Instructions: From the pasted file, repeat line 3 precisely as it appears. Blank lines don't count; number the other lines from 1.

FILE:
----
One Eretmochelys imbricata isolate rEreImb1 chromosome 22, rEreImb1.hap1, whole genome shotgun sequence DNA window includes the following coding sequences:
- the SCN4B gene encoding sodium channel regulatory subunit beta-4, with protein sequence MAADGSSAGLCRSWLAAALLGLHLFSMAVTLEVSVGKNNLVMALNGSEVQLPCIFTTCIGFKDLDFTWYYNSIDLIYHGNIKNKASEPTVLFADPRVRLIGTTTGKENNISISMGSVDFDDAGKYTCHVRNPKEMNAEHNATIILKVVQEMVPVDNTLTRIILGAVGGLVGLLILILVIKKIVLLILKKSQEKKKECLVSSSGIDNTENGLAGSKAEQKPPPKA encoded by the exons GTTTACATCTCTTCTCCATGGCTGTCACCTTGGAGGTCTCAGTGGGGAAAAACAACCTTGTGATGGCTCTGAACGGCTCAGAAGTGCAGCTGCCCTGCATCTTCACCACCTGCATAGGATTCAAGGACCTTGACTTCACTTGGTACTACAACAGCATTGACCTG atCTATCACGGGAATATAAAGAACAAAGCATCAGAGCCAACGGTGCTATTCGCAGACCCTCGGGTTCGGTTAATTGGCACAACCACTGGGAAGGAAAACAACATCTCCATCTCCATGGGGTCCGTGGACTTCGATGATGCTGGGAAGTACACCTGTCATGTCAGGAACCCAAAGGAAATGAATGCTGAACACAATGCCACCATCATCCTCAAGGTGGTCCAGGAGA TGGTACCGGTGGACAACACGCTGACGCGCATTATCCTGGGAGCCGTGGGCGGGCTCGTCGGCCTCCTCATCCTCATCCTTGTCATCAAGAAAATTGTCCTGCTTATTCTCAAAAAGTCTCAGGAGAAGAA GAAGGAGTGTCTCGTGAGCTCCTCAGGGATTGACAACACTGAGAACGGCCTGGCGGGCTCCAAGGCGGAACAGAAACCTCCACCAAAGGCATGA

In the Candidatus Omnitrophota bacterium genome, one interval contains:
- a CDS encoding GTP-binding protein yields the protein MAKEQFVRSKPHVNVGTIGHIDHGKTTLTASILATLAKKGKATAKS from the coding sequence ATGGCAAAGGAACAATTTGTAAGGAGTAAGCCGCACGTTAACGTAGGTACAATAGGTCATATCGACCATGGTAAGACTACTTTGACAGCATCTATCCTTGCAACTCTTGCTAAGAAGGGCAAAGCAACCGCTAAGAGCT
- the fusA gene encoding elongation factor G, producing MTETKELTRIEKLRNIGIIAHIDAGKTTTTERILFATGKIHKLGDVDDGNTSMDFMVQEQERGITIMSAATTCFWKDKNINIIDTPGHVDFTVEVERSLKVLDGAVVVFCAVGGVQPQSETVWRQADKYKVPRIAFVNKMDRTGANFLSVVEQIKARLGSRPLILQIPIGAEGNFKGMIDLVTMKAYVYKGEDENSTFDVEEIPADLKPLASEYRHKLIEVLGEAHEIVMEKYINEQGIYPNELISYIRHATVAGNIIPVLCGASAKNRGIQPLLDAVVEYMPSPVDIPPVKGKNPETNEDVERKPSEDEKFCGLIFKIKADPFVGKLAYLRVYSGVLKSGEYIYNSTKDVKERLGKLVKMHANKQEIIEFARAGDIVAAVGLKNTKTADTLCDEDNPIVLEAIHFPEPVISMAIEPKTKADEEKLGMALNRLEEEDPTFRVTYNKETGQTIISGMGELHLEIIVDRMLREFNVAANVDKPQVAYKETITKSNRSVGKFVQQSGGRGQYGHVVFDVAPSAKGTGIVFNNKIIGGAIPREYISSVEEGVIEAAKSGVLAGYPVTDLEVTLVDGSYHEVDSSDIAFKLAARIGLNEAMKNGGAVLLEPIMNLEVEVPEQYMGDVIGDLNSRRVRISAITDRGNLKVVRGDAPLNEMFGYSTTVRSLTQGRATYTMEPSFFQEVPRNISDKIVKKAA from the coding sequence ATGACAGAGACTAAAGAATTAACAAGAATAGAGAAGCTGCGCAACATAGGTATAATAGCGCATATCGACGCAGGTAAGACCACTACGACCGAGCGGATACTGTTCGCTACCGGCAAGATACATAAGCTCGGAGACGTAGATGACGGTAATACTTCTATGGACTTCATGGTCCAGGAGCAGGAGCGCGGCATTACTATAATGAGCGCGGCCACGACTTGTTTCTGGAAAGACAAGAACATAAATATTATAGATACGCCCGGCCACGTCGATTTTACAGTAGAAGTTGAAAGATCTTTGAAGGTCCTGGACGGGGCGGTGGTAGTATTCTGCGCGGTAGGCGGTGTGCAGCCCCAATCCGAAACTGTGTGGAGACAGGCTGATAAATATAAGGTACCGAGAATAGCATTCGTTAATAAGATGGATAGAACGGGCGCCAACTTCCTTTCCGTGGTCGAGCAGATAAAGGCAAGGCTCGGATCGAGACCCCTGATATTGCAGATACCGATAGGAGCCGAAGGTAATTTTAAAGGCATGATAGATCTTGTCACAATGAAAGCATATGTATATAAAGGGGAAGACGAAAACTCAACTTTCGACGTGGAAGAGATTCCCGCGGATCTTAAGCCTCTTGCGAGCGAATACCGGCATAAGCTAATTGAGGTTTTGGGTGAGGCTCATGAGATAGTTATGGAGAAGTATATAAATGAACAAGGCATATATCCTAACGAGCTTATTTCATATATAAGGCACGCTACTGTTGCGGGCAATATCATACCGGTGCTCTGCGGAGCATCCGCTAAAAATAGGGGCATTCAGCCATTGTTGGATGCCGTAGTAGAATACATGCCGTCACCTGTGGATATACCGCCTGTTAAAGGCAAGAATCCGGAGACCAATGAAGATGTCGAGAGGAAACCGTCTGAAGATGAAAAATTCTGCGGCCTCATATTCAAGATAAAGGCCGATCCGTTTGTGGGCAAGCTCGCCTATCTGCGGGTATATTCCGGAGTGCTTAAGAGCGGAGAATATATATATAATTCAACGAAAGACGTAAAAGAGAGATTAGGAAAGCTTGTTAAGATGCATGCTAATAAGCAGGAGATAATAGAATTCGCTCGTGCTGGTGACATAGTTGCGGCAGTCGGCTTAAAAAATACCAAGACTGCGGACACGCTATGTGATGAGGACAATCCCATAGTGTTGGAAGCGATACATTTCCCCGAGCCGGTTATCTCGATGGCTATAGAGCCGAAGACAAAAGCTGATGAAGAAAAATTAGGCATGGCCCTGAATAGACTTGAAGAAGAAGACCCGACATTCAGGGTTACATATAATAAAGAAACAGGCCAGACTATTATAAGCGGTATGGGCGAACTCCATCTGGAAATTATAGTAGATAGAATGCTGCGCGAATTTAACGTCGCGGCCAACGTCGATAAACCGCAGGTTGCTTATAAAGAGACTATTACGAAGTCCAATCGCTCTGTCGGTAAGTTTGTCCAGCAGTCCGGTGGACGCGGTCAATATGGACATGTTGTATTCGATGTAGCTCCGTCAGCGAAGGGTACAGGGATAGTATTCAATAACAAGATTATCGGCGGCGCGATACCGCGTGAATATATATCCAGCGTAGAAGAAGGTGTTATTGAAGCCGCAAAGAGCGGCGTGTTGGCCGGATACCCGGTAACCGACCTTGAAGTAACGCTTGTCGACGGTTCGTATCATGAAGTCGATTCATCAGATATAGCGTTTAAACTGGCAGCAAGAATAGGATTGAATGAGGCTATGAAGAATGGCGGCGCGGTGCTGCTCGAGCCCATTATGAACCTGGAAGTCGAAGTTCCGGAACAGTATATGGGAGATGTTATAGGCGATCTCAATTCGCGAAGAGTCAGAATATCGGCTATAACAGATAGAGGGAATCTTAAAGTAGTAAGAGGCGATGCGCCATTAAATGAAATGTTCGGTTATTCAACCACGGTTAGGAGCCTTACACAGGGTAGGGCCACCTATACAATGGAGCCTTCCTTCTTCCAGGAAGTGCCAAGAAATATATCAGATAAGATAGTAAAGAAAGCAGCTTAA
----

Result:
In the Candidatus Omnitrophota bacterium genome, one interval contains: